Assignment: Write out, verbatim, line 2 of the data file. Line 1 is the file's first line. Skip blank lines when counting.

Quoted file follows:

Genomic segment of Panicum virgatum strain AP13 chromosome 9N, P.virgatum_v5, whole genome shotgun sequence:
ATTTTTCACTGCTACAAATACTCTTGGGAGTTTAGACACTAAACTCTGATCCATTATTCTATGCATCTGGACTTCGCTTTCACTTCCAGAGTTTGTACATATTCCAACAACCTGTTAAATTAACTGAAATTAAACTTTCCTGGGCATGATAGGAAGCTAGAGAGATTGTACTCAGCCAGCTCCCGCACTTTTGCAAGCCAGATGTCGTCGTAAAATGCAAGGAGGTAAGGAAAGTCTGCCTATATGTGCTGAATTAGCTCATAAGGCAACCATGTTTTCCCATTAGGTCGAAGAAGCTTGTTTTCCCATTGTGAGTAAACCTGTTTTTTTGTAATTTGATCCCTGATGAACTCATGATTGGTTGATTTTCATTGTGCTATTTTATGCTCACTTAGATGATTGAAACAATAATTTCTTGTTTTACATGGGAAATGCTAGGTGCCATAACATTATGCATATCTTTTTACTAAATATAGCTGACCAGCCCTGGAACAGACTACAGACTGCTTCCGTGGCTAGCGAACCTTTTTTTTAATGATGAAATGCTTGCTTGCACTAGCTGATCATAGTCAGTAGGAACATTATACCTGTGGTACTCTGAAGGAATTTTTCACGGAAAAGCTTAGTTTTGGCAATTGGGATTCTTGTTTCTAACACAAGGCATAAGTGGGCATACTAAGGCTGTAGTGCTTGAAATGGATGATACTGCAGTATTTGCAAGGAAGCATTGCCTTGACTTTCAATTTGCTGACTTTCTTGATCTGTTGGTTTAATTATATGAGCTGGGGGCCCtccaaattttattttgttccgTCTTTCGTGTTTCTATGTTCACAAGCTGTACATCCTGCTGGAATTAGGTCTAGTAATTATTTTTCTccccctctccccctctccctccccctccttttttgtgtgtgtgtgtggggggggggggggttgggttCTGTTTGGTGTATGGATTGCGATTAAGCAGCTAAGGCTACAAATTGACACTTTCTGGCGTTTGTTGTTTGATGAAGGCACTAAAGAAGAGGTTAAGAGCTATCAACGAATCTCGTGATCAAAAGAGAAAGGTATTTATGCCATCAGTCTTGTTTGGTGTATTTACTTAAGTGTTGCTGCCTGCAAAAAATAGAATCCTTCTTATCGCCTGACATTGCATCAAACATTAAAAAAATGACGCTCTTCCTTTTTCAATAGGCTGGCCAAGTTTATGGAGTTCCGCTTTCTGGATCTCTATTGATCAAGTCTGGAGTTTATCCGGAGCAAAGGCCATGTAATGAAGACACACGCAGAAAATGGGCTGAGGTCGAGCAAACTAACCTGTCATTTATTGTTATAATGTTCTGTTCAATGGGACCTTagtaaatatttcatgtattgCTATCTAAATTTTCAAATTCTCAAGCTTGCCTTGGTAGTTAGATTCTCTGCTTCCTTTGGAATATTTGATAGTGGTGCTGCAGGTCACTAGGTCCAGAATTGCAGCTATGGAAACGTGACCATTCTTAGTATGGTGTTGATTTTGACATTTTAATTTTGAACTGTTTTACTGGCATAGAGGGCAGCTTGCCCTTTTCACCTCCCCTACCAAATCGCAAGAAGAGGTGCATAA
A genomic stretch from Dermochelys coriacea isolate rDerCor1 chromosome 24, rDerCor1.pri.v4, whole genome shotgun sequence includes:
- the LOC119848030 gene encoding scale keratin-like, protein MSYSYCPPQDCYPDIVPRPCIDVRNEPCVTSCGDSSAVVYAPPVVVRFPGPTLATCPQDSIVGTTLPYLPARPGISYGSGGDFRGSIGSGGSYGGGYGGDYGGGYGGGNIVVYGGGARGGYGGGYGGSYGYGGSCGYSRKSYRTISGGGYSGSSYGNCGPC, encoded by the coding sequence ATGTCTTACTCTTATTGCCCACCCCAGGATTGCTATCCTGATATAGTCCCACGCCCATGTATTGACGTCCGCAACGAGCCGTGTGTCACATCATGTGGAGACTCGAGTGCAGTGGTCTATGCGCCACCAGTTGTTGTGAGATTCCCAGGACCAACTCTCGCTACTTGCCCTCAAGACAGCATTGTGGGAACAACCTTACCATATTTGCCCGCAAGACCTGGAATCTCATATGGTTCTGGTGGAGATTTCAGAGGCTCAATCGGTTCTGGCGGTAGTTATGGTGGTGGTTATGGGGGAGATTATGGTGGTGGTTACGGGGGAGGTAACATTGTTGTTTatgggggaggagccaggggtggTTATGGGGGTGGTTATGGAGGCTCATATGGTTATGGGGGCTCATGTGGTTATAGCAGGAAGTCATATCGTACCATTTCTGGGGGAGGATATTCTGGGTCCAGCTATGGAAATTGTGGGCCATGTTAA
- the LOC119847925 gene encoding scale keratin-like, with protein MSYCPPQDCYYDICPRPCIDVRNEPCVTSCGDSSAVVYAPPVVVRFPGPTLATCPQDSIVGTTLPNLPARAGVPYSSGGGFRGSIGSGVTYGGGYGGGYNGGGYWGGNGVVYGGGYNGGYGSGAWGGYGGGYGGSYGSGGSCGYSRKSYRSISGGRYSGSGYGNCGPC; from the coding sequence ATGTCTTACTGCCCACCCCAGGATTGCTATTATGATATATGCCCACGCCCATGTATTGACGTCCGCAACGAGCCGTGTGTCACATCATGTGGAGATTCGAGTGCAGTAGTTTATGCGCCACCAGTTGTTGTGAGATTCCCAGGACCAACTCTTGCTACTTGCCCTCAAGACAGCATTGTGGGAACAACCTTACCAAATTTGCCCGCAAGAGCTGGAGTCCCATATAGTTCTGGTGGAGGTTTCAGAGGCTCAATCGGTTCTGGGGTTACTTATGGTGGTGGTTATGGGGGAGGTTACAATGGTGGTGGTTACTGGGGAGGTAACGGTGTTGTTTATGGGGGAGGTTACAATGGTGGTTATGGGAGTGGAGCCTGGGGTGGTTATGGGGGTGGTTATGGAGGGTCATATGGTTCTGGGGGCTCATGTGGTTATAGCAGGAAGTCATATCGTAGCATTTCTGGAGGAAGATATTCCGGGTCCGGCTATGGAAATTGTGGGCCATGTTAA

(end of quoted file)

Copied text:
ATTTTTCACTGCTACAAATACTCTTGGGAGTTTAGACACTAAACTCTGATCCATTATTCTATGCATCTGGACTTCGCTTTCACTTCCAGAGTTTGTACATATTCCAACAACCTGTTAAATTAACTGAAATTAAACTTTCCTGGGCATGATAGGAAGCTAGAGAGATTGTACTCAGCCAGCTCCCGCACTTTTGCAAGCCAGATGTCGTCGTAAAATGCAAGGAGGTAAGGAAAGTCTGCCTATATGTGCTGAATTAGCTCATAAGGCAACCATGTTTTCCCATTAGGTCGAAGAAGCTTGTTTTCCCATTGTGAGTAAACCTGTTTTTTTGTAATTTGATCCCTGATGAACTCATGATTGGTTGATTTTCATTGTGCTATTTTATGCTCACTTAGATGATTGAAACAATAATTTCTTGTTTTACATGGGAAATGCTAGGTGCCATAACATTATGCATATCTTTTTACTAAATATAGCTGACCAGCCCTGGAACAGACTACAGACTGCTTCCGTGGCTAGCGAACCTTTTTTTTAATGATGAAATGCTTGCTTGCACTAGCTGATCATAGTCAGTAGGAACATTATACCTGTGGTACTCTGAAGGAATTTTTCACGGAAAAGCTTAGTTTTGGCAATTGGGATTCTTGTTTCTAACACAAGGCATAAGTGGGCATACTAAGGCTGTAGTGCTTGAAATGGATGATACTGCAGTATTTGCAAGGAAGCATTGCCTTGACTTTCAATTTGCTGACTTTCTTGATCTGTTGGTTTAATTATATGAGCTGGGGGCCCtccaaattttattttgttccgTCTTTCGTGTTTCTATGTTCACAAGCTGTACATCCTGCTGGAATTAGGTCTAGTAATTATTTTTCTccccctctccccctctccctccccctccttttttgtgtgtgtgtgtggggggggggggggttgggttCTGTTTGGTGTATGGATTGCGATTAAGCAGCTAAGGCTACAAATTGACACTTTCTGGCGTTTGTTGTTTGATGAAGGCACTAAAGAAGAGGTTAAGAGCTATCAACGAATCTCGTGATCAAAAGAGAAAGGTATTTATGCCATCAGTCTTGTTTGGTGTATTTACTTAAGTGTTGCTGCCTGCAAAAAATAGAATCCTTCTTATCGCCTGACATTGCATCAAACATTAAAAAAATGACGCTCTTCCTTTTTCAATAGGCTGGCCAAGTTTATGGAGTTCCGCTTTCTGGATCTCTATTGATCAAGTCTGGAGTTTATCCGGAGCAAAGGCCATGTAATGAAGACACACGCAGAAAATGGGCTGAGGTCGAGCAAACTAACCTGTCATTTATTGTTATAATGTTCTGTTCAATGGGACCTTagtaaatatttcatgtattgCTATCTAAATTTTCAAATTCTCAAGCTTGCCTTGGTAGTTAGATTCTCTGCTTCCTTTGGAATATTTGATAGTGGTGCTGCAGGTCACTAGGTCCAGAATTGCAGCTATGGAAACGTGACCATTCTTAGTATGGTGTTGATTTTGACATTTTAATTTTGAACTGTTTTACTGGCATAGAGGGCAGCTTGCCCTTTTCACCTCCCCTACCAAATCGCAAGAAGAGGTGCATAA